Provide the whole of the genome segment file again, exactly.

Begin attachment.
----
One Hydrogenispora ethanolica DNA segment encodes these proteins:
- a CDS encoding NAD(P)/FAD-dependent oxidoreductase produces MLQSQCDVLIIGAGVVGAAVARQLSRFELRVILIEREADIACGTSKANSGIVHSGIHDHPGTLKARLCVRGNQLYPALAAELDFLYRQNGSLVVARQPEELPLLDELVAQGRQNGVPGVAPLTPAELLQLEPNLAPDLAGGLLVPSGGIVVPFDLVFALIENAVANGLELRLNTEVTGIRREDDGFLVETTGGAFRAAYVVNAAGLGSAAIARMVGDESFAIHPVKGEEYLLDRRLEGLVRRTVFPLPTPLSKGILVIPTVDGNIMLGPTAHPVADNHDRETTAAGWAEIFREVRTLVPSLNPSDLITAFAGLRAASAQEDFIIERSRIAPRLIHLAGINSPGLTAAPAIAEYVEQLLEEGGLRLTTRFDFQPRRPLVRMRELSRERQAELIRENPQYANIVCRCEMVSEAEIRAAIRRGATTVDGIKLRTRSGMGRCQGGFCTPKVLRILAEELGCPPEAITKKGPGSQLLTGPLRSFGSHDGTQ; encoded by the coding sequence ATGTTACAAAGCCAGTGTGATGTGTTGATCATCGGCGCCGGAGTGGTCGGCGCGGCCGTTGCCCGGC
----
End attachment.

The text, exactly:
One Hydrogenispora ethanolica DNA segment encodes these proteins:
- a CDS encoding NAD(P)/FAD-dependent oxidoreductase produces MLQSQCDVLIIGAGVVGAAVARQLSRFELRVILIEREADIACGTSKANSGIVHSGIHDHPGTLKARLCVRGNQLYPALAAELDFLYRQNGSLVVARQPEELPLLDELVAQGRQNGVPGVAPLTPAELLQLEPNLAPDLAGGLLVPSGGIVVPFDLVFALIENAVANGLELRLNTEVTGIRREDDGFLVETTGGAFRAAYVVNAAGLGSAAIARMVGDESFAIHPVKGEEYLLDRRLEGLVRRTVFPLPTPLSKGILVIPTVDGNIMLGPTAHPVADNHDRETTAAGWAEIFREVRTLVPSLNPSDLITAFAGLRAASAQEDFIIERSRIAPRLIHLAGINSPGLTAAPAIAEYVEQLLEEGGLRLTTRFDFQPRRPLVRMRELSRERQAELIRENPQYANIVCRCEMVSEAEIRAAIRRGATTVDGIKLRTRSGMGRCQGGFCTPKVLRILAEELGCPPEAITKKGPGSQLLTGPLRSFGSHDGTQ; encoded by the coding sequence ATGTTACAAAGCCAGTGTGATGTGTTGATCATCGGCGCCGGAGTGGTCGGCGCGGCCGTTGCCCGGC